This was the first year that I had attended a PLE Conference in person having been an active remote participant in 2010 when the conference was held in Barcelona and a slightly less active remote participant in 2011 when the conference was held in Southampton.
This year the conference was held jointly in Aveiro, Portugal and Melbourne, Australia. I attended the Melbourne venue and the highlight for me was seeing the two keynote speakers; Alec Couros (@courosa) and Inger Mewburn (@thesiswhisperer). Having said that, they were ably supported by a range of interesting presentations.
Both Alec and Inger took us on personal narratives relating their beginnings in personal learning environments and of their experiences and practices. Alec wrapped this around the question of “Why networks matter in teaching & learning”. He had crowd sourced a number of responses to this question and included these in his presentation. You can see Alec’s slide show below:
Alec Couros is keynoting (or unkeynoting) at the Melbourne leg of the Personal Learning Environments conference (pleconf) being held next week. He’s asked for help in crowdsourcing his keynote by asking us why networks matter in teaching and learning?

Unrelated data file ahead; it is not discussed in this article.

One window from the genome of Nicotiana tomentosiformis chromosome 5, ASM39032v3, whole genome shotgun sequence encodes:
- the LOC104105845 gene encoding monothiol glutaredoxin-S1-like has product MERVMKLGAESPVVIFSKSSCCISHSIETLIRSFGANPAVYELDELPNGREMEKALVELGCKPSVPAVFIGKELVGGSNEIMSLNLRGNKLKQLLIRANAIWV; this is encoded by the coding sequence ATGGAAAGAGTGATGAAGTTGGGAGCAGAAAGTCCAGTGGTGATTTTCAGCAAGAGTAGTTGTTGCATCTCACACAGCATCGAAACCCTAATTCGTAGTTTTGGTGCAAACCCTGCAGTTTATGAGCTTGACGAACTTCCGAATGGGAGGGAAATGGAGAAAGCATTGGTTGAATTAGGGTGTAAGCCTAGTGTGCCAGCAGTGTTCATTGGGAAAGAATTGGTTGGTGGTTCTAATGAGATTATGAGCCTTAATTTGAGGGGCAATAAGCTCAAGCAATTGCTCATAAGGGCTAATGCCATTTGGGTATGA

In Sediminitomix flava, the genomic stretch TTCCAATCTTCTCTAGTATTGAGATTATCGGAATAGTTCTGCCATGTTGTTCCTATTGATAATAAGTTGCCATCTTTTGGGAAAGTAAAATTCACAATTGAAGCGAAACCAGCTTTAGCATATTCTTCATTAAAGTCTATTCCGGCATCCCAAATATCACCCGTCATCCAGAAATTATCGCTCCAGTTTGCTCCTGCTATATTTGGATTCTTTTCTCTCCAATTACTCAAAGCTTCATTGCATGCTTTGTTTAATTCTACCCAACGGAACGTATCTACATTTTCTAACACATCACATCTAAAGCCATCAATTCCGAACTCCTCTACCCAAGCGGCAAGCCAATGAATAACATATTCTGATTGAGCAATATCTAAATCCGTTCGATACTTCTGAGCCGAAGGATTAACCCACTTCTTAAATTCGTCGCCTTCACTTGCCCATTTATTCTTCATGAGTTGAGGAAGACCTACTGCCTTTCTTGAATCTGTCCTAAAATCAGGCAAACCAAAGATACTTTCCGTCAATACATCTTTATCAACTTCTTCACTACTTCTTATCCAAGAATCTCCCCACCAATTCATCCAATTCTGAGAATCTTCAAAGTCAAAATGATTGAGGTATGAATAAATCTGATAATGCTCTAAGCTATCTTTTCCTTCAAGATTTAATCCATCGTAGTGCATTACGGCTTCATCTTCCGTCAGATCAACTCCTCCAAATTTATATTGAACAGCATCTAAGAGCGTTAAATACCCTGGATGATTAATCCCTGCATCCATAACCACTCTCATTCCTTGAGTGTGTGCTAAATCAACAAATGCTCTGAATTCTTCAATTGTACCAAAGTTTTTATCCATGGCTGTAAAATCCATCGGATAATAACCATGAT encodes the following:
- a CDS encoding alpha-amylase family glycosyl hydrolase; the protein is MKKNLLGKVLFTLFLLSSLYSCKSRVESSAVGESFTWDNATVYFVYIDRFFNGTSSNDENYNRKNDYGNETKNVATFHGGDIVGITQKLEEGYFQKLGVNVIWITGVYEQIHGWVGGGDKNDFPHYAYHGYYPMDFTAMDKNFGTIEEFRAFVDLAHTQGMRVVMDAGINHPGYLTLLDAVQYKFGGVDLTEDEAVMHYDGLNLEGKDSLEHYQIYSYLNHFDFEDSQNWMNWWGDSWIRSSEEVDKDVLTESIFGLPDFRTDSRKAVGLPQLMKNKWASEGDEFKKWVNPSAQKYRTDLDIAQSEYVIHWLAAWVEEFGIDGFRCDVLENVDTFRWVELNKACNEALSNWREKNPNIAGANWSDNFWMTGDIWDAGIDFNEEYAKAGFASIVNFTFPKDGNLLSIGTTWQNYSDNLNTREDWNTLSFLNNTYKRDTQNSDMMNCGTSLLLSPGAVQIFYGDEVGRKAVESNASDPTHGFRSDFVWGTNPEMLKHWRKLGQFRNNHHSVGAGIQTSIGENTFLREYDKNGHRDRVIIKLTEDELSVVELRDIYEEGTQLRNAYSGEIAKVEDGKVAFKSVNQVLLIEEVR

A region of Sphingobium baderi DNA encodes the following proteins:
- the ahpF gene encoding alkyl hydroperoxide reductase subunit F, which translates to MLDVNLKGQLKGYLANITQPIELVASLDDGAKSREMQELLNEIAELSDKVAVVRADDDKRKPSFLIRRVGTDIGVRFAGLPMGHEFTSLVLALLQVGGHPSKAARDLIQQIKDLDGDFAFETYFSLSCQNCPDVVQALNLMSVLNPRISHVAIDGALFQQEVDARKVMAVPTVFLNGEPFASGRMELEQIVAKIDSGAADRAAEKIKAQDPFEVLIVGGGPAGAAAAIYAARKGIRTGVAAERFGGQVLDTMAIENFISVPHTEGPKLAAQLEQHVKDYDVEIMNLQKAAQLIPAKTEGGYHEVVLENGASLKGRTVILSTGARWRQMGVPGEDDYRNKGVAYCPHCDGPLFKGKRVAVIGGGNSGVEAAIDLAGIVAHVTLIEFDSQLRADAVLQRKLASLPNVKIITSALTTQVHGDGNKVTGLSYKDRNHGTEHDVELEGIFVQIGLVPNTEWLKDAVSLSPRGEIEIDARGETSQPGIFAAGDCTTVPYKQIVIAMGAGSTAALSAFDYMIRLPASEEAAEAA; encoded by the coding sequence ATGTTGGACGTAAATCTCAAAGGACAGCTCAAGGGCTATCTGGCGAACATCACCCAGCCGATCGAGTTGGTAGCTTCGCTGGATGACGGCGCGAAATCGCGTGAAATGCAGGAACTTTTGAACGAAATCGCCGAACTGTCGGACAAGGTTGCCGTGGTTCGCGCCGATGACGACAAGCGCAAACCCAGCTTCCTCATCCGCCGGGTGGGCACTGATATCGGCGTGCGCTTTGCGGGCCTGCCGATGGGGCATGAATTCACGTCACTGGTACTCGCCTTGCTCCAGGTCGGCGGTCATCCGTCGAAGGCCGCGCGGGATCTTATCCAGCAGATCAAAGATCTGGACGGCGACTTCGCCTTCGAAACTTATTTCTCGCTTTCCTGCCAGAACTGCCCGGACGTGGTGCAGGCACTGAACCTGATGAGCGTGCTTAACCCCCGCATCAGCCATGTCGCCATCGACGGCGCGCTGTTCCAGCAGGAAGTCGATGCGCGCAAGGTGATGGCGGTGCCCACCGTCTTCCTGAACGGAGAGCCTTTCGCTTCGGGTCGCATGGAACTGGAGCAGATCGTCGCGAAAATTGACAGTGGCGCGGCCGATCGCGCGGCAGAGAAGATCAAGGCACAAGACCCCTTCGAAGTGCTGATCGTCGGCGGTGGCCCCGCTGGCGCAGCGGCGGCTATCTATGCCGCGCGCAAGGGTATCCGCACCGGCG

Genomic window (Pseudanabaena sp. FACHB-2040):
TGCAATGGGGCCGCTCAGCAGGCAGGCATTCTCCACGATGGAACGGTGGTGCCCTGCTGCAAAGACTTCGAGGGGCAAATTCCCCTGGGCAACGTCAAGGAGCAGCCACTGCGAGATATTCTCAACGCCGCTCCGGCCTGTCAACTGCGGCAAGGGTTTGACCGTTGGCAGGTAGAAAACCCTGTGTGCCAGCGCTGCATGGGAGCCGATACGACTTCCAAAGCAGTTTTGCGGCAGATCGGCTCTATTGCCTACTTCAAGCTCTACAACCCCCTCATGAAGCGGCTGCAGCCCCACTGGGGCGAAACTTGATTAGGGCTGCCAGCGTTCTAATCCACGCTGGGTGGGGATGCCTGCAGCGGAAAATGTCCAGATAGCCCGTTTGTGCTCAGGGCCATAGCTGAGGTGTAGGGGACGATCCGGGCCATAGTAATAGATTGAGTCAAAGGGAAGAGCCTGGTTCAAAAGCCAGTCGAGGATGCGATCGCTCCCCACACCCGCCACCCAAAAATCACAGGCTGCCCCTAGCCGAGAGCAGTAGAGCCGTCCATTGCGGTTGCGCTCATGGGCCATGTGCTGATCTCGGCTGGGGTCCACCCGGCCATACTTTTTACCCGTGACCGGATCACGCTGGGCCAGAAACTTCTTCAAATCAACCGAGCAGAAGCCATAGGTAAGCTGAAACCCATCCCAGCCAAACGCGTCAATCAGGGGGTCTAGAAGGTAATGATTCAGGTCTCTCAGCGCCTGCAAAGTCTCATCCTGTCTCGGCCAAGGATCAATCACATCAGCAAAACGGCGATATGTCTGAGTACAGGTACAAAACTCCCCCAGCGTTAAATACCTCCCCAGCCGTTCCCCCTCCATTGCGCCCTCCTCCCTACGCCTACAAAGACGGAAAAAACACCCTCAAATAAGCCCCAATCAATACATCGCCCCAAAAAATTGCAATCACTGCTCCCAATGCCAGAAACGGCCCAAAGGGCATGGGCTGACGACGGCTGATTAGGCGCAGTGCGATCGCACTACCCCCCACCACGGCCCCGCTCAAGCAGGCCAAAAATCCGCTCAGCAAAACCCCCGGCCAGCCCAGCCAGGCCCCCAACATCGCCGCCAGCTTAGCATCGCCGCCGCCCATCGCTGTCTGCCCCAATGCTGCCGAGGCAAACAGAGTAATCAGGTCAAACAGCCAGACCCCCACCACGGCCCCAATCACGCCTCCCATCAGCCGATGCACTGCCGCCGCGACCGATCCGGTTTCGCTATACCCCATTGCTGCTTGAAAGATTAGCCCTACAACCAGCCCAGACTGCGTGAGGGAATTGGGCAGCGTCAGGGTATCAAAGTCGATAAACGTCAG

I’m going to ignore the ‘teaching’ word and just concentrate on the ‘learning’ word because that is far more important and far more enabled by the network. I’m sure there are many reasons but this a short post so I’ll limit it to three:
The following is a response to a blog post by Steve Wheeler (@timbuckteeth). I tried to post it as a comment but it was too large so here it is instead.
I had a very enjoyable evening listening/watching the livestream of the opening unkeynote address at The PLE Conference facilitated by @courosa and @grahamattwell. The format was great, particularly for the tight buggers who didn’t pay the conference fees but were attending remotely from all over the world. Basically they presented a series of questions about the PLE on a series of interactive web based white boards that allowed ideas to be posted and, even, some short debates to be engaged in. This was complimented by crowdsourced presentation slides, twitter questions and questions from the audience. I gather that there were some technical problems but I have to say that these were barely noticeable to the remote observer (apart from when the stream stopped for a short time but that was no problem really). Both Alec and Graham carried a very interesting discussion seamlessly. Continue reading